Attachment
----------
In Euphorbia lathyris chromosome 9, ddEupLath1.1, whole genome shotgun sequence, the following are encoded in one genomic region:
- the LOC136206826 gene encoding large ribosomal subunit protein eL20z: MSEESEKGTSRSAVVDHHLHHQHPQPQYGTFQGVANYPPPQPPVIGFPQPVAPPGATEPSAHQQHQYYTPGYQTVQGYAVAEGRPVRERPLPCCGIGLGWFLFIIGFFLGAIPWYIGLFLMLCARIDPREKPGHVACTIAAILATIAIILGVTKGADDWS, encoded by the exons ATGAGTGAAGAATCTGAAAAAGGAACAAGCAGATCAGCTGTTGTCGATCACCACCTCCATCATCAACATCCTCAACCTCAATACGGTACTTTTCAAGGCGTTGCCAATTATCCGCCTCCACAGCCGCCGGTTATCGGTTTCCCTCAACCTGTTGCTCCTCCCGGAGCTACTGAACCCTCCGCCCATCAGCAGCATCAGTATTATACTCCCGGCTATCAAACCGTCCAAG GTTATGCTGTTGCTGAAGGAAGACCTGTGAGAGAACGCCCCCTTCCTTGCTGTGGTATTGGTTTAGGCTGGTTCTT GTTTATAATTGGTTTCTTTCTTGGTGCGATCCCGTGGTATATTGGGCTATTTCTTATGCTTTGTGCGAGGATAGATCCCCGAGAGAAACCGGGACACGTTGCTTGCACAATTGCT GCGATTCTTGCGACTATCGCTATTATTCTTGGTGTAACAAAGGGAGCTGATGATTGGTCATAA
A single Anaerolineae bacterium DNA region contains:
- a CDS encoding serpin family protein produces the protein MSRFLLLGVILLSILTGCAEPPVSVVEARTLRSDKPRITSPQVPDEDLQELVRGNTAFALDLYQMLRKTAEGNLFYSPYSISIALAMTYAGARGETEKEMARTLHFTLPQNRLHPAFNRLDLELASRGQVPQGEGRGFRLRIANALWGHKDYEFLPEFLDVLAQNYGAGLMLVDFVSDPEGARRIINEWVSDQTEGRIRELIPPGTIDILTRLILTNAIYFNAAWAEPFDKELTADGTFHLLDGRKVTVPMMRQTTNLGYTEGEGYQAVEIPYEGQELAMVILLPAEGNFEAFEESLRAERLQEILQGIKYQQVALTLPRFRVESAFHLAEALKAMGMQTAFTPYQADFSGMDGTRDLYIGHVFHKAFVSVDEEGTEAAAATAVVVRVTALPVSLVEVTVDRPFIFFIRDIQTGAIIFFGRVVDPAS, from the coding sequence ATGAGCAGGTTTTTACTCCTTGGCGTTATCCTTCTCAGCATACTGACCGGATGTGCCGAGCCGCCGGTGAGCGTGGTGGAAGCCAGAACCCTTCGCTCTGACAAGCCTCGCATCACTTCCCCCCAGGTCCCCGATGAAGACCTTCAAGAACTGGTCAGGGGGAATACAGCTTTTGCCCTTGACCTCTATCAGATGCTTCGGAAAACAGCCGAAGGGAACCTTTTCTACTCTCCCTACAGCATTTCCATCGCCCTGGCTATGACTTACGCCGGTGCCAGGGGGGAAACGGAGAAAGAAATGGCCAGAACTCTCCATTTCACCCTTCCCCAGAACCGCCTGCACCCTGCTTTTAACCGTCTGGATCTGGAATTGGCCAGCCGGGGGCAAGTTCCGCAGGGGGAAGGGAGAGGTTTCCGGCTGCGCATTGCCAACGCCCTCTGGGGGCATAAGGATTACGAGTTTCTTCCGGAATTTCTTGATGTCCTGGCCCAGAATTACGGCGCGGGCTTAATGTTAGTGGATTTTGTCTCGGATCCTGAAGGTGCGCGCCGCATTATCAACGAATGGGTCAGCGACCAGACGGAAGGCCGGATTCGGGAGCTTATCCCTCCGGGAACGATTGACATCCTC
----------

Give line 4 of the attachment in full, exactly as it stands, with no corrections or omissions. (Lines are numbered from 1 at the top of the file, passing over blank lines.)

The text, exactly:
- a CDS encoding serpin family protein produces the protein MSRFLLLGVILLSILTGCAEPPVSVVEARTLRSDKPRITSPQVPDEDLQELVRGNTAFALDLYQMLRKTAEGNLFYSPYSISIALAMTYAGARGETEKEMARTLHFTLPQNRLHPAFNRLDLELASRGQVPQGEGRGFRLRIANALWGHKDYEFLPEFLDVLAQNYGAGLMLVDFVSDPEGARRIINEWVSDQTEGRIRELIPPGTIDILTRLILTNAIYFNAAWAEPFDKELTADGTFHLLDGRKVTVPMMRQTTNLGYTEGEGYQAVEIPYEGQELAMVILLPAEGNFEAFEESLRAERLQEILQGIKYQQVALTLPRFRVESAFHLAEALKAMGMQTAFTPYQADFSGMDGTRDLYIGHVFHKAFVSVDEEGTEAAAATAVVVRVTALPVSLVEVTVDRPFIFFIRDIQTGAIIFFGRVVDPAS, from the coding sequence ATGAGCAGGTTTTTACTCCTTGGCGTTATCCTTCTCAGCATACTGACCGGATGTGCCGAGCCGCCGGTGAGCGTGGTGGAAGCCAGAACCCTTCGCTCTGACAAGCCTCGCATCACTTCCCCCCAGGTCCCCGATGAAGACCTTCAAGAACTGGTCAGGGGGAATACAGCTTTTGCCCTTGACCTCTATCAGATGCTTCGGAAAACAGCCGAAGGGAACCTTTTCTACTCTCCCTACAGCATTTCCATCGCCCTGGCTATGACTTACGCCGGTGCCAGGGGGGAAACGGAGAAAGAAATGGCCAGAACTCTCCATTTCACCCTTCCCCAGAACCGCCTGCACCCTGCTTTTAACCGTCTGGATCTGGAATTGGCCAGCCGGGGGCAAGTTCCGCAGGGGGAAGGGAGAGGTTTCCGGCTGCGCATTGCCAACGCCCTCTGGGGGCATAAGGATTACGAGTTTCTTCCGGAATTTCTTGATGTCCTGGCCCAGAATTACGGCGCGGGCTTAATGTTAGTGGATTTTGTCTCGGATCCTGAAGGTGCGCGCCGCATTATCAACGAATGGGTCAGCGACCAGACGGAAGGCCGGATTCGGGAGCTTATCCCTCCGGGAACGATTGACATCCTC